While American politicians are experts when it comes to squandering money, they may not be the world’s most profligate group of lawmakers. To be sure, American politicians sometimes give big piles of other people’s money to bail out Fannie Mae and Freddie Mac, but the politicians at the European Commission in Brussels engage in similar forms of corporate welfare with their Emissions Trading Scheme.
The overall burden of government is heavier in Europe, so that certainly suggests that there are greater opportunities to waste money, but what makes the European Commission special is that it is insulated from democratic accountability and there is no system of checks and balances. So even though the actual amount of money spent by Brussels is small compared to what is wasted by national governments in Europe, the outcomes are especially obscene. Here’s a story from the UK‐based Daily Mail, reporting on a program (no joke) to fund activities such as basket weaving and siestas:
British taxpayers are helping to fund basket‐weaving and slapstick acting workshops for young people across Europe. The projects, which include meetings about folk dancing and even a scheme to promote afternoon siestas, are part of an £800million EU programme to help people aged 13–30 ‘feel European’. …Another venture in Finland received thousands to support a coffee house which offered ‘everyone the chance to have a sleep for free’. It aimed to encourage afternoon naps to reduce stress. ‘Youth exchange participants’ also flocked to Macedonia last year for a meeting entitled Stories And Legends, receiving £18,000 to explore storytelling. …An EC spokesman said the projects were about exposing young people to other cultures and increasing their participation in society. He added: ‘I don’t see anything wrong with basket‐weaving or music‐making if it encourages young people to meet other Europeans and learn a new skill from another part of Europe.’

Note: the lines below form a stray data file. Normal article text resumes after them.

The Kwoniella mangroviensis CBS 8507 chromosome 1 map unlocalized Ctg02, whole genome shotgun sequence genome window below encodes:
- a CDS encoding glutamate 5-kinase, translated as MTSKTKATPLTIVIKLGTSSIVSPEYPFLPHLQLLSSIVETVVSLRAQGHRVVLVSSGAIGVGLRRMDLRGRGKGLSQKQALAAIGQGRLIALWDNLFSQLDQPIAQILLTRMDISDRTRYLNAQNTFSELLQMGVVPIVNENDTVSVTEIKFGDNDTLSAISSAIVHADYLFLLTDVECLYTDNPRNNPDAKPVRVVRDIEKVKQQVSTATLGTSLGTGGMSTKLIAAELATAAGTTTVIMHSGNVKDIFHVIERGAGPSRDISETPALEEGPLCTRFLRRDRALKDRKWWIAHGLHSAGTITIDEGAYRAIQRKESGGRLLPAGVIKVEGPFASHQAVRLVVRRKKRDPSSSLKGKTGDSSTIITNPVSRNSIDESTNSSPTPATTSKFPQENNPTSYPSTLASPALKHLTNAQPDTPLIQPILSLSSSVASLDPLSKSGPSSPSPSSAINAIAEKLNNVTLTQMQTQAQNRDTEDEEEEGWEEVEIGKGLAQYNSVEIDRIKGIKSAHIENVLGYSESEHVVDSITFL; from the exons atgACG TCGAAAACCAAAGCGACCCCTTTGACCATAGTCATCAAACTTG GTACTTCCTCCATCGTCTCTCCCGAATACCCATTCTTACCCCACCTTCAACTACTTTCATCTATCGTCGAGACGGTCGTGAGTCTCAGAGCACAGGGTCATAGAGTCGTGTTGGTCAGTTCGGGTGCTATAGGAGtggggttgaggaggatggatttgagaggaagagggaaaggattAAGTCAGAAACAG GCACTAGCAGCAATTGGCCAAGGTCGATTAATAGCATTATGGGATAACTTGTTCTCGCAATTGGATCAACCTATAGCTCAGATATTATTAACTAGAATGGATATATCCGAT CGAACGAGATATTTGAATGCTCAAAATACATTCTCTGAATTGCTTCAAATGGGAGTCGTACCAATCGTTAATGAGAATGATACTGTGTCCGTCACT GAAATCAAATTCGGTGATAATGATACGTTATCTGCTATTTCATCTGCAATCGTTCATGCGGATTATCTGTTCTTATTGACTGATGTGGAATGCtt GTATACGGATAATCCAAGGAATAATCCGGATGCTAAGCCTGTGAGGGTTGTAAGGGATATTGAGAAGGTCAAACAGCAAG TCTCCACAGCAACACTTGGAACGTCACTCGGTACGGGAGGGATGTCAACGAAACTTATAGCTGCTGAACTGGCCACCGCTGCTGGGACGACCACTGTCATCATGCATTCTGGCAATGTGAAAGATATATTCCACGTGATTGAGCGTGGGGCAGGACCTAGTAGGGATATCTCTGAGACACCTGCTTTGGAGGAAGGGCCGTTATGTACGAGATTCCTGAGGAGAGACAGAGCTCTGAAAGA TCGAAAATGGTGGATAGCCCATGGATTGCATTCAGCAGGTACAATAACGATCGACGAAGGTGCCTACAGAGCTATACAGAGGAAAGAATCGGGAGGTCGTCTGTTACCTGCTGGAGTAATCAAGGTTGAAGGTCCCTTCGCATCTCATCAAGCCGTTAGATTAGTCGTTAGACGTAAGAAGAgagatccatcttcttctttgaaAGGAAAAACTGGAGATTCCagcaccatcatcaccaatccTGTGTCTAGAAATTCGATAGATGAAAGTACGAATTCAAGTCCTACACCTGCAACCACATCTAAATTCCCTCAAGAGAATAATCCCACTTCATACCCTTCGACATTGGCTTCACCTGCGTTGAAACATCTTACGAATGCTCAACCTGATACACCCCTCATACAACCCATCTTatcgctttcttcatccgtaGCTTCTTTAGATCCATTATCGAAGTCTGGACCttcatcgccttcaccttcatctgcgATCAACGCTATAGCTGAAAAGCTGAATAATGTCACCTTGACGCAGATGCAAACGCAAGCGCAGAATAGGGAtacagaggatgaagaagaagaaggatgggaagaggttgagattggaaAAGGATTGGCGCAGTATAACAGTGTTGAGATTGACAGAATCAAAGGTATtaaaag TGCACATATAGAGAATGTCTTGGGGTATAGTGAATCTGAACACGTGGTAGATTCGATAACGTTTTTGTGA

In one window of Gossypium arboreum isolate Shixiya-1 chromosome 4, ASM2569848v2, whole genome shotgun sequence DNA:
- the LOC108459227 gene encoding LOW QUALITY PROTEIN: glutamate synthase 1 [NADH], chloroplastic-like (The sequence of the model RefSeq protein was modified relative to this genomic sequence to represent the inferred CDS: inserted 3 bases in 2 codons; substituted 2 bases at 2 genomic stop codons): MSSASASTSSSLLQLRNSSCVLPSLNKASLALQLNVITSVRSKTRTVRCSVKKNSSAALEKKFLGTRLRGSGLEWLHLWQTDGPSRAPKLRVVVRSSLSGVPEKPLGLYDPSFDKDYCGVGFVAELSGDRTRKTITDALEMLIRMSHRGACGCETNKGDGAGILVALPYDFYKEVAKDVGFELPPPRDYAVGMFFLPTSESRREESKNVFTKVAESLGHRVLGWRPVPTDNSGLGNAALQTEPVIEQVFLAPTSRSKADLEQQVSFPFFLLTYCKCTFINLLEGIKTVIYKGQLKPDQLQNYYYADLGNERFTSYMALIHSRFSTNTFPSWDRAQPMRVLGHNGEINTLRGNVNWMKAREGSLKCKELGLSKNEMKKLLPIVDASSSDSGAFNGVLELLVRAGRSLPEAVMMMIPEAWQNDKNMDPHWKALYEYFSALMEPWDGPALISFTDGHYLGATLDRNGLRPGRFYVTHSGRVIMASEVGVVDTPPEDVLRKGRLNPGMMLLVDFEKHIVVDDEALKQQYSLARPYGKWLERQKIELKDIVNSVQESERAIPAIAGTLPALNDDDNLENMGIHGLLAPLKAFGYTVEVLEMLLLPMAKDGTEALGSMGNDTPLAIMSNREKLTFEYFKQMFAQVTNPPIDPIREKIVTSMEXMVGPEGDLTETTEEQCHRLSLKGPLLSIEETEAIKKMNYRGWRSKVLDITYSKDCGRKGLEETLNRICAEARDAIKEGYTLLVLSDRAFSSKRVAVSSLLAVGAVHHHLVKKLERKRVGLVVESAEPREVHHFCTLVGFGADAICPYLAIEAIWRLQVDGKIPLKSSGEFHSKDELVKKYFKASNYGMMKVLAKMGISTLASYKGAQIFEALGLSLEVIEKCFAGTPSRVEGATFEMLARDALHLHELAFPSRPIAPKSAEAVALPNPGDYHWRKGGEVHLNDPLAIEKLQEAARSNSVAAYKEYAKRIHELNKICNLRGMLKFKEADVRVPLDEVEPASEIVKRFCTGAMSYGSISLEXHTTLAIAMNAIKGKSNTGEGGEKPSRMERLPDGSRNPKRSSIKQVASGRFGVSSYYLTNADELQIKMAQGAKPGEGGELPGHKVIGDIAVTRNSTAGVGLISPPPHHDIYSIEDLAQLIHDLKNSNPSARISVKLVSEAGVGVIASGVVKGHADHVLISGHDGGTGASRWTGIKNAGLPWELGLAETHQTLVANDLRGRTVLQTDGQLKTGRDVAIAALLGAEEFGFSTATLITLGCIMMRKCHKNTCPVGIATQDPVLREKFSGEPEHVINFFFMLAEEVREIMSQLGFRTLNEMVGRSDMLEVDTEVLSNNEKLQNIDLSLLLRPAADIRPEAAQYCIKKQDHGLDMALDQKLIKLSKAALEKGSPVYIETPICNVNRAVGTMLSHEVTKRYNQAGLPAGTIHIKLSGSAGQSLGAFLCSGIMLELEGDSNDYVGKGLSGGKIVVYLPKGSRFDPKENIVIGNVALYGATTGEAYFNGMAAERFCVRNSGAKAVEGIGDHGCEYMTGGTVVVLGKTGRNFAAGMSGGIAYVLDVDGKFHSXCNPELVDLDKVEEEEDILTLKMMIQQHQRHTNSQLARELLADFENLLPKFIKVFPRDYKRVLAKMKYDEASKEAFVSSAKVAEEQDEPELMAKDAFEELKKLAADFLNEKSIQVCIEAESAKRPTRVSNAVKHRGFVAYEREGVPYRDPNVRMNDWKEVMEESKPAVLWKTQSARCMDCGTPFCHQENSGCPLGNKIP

Readers may be thinking this is no big deal. After all, American politicians fund pork projects all the time. But here’s the clincher. The UK’s Daily Telegraph reports that the European Commission is subsidizing a ski trip for…drum roll, please… the children of European politicians, and that the subsidies even go to households with income equivalent to about $175,000:
Taxpayers will heavily subsidise a skiing holiday in the Italian Alps for the children of MEPs and European Parliament officials in February. …The eight‐day skiing trip for 80 children aged between eight and 17 is timed to begin over the weekend of St Valentine’s Day, providing some romantic time off from parenting for officials. Costs, the holiday is priced at 920 euros (£822), are generously subsidised by the parliament’s budget. Households receive different levels of subsidy depending on their monthly income but even those on a income of over £108,000 get a discount. There is reduction of up to 52 per cent for officials earning £69,620 a year and an MEP, earning £86,000, is eligible for a subsidy of 45 per cent. …The children will enjoy full board in a three‐star hotel in the beautiful village of Spiazzi. The trip includes “workshops” in a “multilingual environment” on the themes of “the mountain, its snow, its nature”. …The parliament’s spokesman declined to comment on the holiday.
Perhaps I’m not paying close enough attention, but I can’t think of anything the crowd in Washington has done that rivals this odious example of self‐serving by lawmakers. Can anybody come up with an example that tops this?